Singapore Writers Festival
Photo: Getty

The Singapore Writers Festival (SWF) is back with its 21st edition. On until 11 November, Sunday, its theme is centred around the Chinese character referring to the different world(s) we live in – 界 (jiè). Harper’s BAZAAR‘s pages have long lent themselves to words and poetry by some of the world’s greatest writers, having published contributions from Virginia Woolf, Truman Capote, Jeanette Winterson and more. Continuing with tradition, Harper’s BAZAAR Singapore has collaborated exclusively with SWF on a series of short stories: Our brief to the writers? How a piece of clothing or heirloom has had an impact on you and the world(s) you live in.

Second in the series is Akshita Nanda. An arts correspondent with The Straits Times, Nanda has been in publishing since 2002. Her first novel, Nimita’s Place, was shortlisted for the 2017 Epigram Books Fiction Prize. Born in India in 1979, Nanda has lived in Singapore since 1995. She will be moderating the panel discussion, Belonging Somewhere and Nowhere, on 10 November as part of SWF 2018, featuring authors Simon Armitage, Kiran Desai and Ali Cobby Eckermann.

Akshita Nanda
Photo: Singapore Writers Festival

The Topaz Mystery 

by Akshita Nanda

My grandmother bought the pendant-brooch half a century ago, in Malta. The dark-brown palette of stone and setting makes it easy to overlook.

Only astute viewers see into the heart of the round, brilliant topaz, set in bronze-gold filigree rounds dotted with seed pearls. Fire gleams in the gem’s depths, a surprise to anyone who underestimated it at first glance.

My grandmother, who bought the pendant-brooch, would have been as easy to overlook. Women then were mostly second to men in the eyes of society. And she conformed, like good wives were expected to, putting her medical career to travel with her diplomat husband.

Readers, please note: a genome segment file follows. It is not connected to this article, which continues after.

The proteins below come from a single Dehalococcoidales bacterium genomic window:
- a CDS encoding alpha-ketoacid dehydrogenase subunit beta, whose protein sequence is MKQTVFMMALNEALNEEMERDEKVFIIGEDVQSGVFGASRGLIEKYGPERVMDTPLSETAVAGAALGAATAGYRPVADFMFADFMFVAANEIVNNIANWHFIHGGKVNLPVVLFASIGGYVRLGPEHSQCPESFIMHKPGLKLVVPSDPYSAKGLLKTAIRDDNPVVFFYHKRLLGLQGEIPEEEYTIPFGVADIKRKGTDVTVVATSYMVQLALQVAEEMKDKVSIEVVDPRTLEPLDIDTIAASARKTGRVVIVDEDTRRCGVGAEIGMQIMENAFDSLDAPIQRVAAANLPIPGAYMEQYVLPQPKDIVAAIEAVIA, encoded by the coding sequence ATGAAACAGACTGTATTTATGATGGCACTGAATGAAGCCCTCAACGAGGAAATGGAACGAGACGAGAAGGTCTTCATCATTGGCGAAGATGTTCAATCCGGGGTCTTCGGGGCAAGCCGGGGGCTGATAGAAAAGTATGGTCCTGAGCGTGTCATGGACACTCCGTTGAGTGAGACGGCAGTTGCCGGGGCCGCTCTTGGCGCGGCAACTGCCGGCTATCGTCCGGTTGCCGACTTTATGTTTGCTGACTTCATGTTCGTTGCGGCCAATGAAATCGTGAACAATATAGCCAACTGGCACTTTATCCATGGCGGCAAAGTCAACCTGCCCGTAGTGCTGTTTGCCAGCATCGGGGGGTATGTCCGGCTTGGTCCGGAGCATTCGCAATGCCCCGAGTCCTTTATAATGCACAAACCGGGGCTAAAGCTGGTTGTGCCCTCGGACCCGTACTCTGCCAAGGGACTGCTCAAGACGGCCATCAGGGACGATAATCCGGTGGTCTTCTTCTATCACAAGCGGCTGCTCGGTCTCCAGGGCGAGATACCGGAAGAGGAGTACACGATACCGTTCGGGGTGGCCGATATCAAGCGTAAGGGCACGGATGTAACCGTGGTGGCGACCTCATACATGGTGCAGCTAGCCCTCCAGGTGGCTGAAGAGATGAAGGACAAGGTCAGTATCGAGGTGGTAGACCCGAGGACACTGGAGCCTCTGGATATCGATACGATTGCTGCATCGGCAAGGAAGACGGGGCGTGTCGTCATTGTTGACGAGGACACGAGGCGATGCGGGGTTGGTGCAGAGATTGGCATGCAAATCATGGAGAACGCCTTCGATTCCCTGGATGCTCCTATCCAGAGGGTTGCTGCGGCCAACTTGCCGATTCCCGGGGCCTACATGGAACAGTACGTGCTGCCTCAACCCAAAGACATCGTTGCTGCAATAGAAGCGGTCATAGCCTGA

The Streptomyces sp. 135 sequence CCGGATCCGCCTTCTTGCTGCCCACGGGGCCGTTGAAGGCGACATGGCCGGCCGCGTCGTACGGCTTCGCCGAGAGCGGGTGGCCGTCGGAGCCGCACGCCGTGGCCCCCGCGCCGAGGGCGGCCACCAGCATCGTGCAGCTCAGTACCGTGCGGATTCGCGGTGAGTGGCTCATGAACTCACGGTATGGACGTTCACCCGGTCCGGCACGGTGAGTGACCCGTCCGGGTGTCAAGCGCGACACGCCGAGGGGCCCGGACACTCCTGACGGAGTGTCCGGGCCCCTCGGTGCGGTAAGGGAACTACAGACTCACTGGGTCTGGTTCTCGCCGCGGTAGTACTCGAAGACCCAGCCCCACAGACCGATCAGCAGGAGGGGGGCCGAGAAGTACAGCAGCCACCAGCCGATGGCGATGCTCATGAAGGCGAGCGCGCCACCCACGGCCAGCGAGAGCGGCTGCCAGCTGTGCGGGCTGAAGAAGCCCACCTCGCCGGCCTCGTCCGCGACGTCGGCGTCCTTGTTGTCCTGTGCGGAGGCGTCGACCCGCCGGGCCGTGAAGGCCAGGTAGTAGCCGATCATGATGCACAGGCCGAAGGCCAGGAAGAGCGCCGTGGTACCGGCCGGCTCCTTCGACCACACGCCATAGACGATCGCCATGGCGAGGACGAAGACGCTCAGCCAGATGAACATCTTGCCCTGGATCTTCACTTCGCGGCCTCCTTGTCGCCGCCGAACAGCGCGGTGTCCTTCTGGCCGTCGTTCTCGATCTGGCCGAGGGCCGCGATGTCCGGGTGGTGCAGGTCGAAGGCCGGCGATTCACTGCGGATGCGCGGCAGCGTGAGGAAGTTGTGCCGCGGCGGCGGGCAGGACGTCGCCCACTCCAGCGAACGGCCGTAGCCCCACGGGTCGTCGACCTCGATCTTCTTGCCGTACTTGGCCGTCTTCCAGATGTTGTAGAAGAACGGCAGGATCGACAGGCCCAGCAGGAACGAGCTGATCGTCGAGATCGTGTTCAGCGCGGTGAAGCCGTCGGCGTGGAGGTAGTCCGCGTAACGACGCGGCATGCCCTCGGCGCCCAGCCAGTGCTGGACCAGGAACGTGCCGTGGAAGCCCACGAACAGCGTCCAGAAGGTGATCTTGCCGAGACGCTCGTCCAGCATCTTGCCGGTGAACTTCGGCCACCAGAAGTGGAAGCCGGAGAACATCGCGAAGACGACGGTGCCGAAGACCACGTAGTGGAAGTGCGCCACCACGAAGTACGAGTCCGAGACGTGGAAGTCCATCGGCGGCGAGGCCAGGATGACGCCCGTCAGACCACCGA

Books could be written now about my grandmother, the doctor and traveller and perfect political hostess, but to her grandchildren, she was a mystery. She glossed over her past adventures – riding horses up the Himalayas, living through the riots in Jakarta – to focus on present practicalities. She ran the household, read books and edited and translated her husband’s memoirs.

She rarely spoke of herself, not even of the pain from the accident and botched surgery that robbed her of her mobility.

I began learning about my grandmother years after her death. Her life is partly illuminated by the bijoux she bought on her travels.

In many Indian households, jewellery is portable wealth given to daughters who marry “outside” the family home. Often jewellery is bought with an eye to resale value. My grandmother seems to have bought hers out of pure aesthetic appreciation – and a dash of prophecy.

She often bought things for some future need, rather than immediate use. A brick of perfect jade went to my mother, twenty years after it had been acquired. Strings of African beads sat in a box for decades, until I became a teenager.

The Maltese pendant-brooch sees regular use now. My mother and I share custody of the elegant piece which sits demurely on dress or skin until the light sets it aflame.

It is a work of art, of hidden mysteries, much like the women of my grandmother’s generation. I wear her pendant-brooch and tell their stories, hoping more will appreciate the fiery beauty so easily overlooked.

Related articles: